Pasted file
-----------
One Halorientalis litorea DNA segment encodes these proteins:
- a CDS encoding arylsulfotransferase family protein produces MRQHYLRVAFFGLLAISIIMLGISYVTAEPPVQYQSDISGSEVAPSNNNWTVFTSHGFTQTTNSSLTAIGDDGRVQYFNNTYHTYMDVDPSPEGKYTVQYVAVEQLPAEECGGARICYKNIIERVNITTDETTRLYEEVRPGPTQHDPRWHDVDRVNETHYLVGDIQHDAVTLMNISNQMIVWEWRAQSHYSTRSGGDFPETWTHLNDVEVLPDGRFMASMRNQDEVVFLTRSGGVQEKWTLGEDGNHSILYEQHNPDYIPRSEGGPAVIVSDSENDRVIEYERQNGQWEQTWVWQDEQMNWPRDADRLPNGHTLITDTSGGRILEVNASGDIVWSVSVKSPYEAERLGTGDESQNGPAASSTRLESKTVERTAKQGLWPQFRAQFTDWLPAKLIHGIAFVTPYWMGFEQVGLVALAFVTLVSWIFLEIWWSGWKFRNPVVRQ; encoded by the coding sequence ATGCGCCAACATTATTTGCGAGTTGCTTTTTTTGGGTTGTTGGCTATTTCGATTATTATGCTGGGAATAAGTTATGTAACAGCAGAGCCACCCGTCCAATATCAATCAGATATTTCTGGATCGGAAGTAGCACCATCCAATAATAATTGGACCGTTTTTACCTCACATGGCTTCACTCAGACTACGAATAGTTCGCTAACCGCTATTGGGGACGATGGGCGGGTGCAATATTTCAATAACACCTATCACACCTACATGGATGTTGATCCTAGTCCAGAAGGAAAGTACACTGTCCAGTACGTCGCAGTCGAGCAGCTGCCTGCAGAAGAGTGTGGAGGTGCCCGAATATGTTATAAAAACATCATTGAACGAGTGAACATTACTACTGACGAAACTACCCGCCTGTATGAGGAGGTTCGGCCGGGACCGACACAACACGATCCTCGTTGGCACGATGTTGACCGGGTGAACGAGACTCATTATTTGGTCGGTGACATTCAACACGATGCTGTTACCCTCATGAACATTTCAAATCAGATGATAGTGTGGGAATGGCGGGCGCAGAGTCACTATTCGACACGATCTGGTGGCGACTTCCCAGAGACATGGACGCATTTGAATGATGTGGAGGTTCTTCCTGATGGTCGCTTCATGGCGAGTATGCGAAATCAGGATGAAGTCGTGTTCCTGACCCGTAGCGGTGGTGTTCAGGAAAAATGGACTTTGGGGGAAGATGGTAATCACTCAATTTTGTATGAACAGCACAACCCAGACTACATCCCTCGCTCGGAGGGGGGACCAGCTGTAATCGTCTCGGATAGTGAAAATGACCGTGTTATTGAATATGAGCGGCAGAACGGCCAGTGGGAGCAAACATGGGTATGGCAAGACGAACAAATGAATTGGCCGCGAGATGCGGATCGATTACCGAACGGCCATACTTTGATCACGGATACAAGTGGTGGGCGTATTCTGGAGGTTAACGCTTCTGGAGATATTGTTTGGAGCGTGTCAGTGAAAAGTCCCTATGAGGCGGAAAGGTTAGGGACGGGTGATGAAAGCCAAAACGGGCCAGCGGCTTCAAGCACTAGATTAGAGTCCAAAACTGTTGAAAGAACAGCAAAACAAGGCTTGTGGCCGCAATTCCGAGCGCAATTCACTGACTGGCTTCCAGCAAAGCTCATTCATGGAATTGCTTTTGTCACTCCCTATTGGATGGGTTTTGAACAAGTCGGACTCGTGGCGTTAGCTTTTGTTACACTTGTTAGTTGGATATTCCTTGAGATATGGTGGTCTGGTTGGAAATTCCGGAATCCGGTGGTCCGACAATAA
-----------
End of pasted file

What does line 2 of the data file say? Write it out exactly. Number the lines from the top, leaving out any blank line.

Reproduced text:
- a CDS encoding arylsulfotransferase family protein produces MRQHYLRVAFFGLLAISIIMLGISYVTAEPPVQYQSDISGSEVAPSNNNWTVFTSHGFTQTTNSSLTAIGDDGRVQYFNNTYHTYMDVDPSPEGKYTVQYVAVEQLPAEECGGARICYKNIIERVNITTDETTRLYEEVRPGPTQHDPRWHDVDRVNETHYLVGDIQHDAVTLMNISNQMIVWEWRAQSHYSTRSGGDFPETWTHLNDVEVLPDGRFMASMRNQDEVVFLTRSGGVQEKWTLGEDGNHSILYEQHNPDYIPRSEGGPAVIVSDSENDRVIEYERQNGQWEQTWVWQDEQMNWPRDADRLPNGHTLITDTSGGRILEVNASGDIVWSVSVKSPYEAERLGTGDESQNGPAASSTRLESKTVERTAKQGLWPQFRAQFTDWLPAKLIHGIAFVTPYWMGFEQVGLVALAFVTLVSWIFLEIWWSGWKFRNPVVRQ; encoded by the coding sequence ATGCGCCAACATTATTTGCGAGTTGCTTTTTTTGGGTTGTTGGCTATTTCGATTATTATGCTGGGAATAAGTTATGTAACAGCAGAGCCACCCGTCCAATATCAATCAGATATTTCTGGATCGGAAGTAGCACCATCCAATAATAATTGGACCGTTTTTACCTCACATGGCTTCACTCAGACTACGAATAGTTCGCTAACCGCTATTGGGGACGATGGGCGGGTGCAATATTTCAATAACACCTATCACACCTACATGGATGTTGATCCTAGTCCAGAAGGAAAGTACACTGTCCAGTACGTCGCAGTCGAGCAGCTGCCTGCAGAAGAGTGTGGAGGTGCCCGAATATGTTATAAAAACATCATTGAACGAGTGAACATTACTACTGACGAAACTACCCGCCTGTATGAGGAGGTTCGGCCGGGACCGACACAACACGATCCTCGTTGGCACGATGTTGACCGGGTGAACGAGACTCATTATTTGGTCGGTGACATTCAACACGATGCTGTTACCCTCATGAACATTTCAAATCAGATGATAGTGTGGGAATGGCGGGCGCAGAGTCACTATTCGACACGATCTGGTGGCGACTTCCCAGAGACATGGACGCATTTGAATGATGTGGAGGTTCTTCCTGATGGTCGCTTCATGGCGAGTATGCGAAATCAGGATGAAGTCGTGTTCCTGACCCGTAGCGGTGGTGTTCAGGAAAAATGGACTTTGGGGGAAGATGGTAATCACTCAATTTTGTATGAACAGCACAACCCAGACTACATCCCTCGCTCGGAGGGGGGACCAGCTGTAATCGTCTCGGATAGTGAAAATGACCGTGTTATTGAATATGAGCGGCAGAACGGCCAGTGGGAGCAAACATGGGTATGGCAAGACGAACAAATGAATTGGCCGCGAGATGCGGATCGATTACCGAACGGCCATACTTTGATCACGGATACAAGTGGTGGGCGTATTCTGGAGGTTAACGCTTCTGGAGATATTGTTTGGAGCGTGTCAGTGAAAAGTCCCTATGAGGCGGAAAGGTTAGGGACGGGTGATGAAAGCCAAAACGGGCCAGCGGCTTCAAGCACTAGATTAGAGTCCAAAACTGTTGAAAGAACAGCAAAACAAGGCTTGTGGCCGCAATTCCGAGCGCAATTCACTGACTGGCTTCCAGCAAAGCTCATTCATGGAATTGCTTTTGTCACTCCCTATTGGATGGGTTTTGAACAAGTCGGACTCGTGGCGTTAGCTTTTGTTACACTTGTTAGTTGGATATTCCTTGAGATATGGTGGTCTGGTTGGAAATTCCGGAATCCGGTGGTCCGACAATAA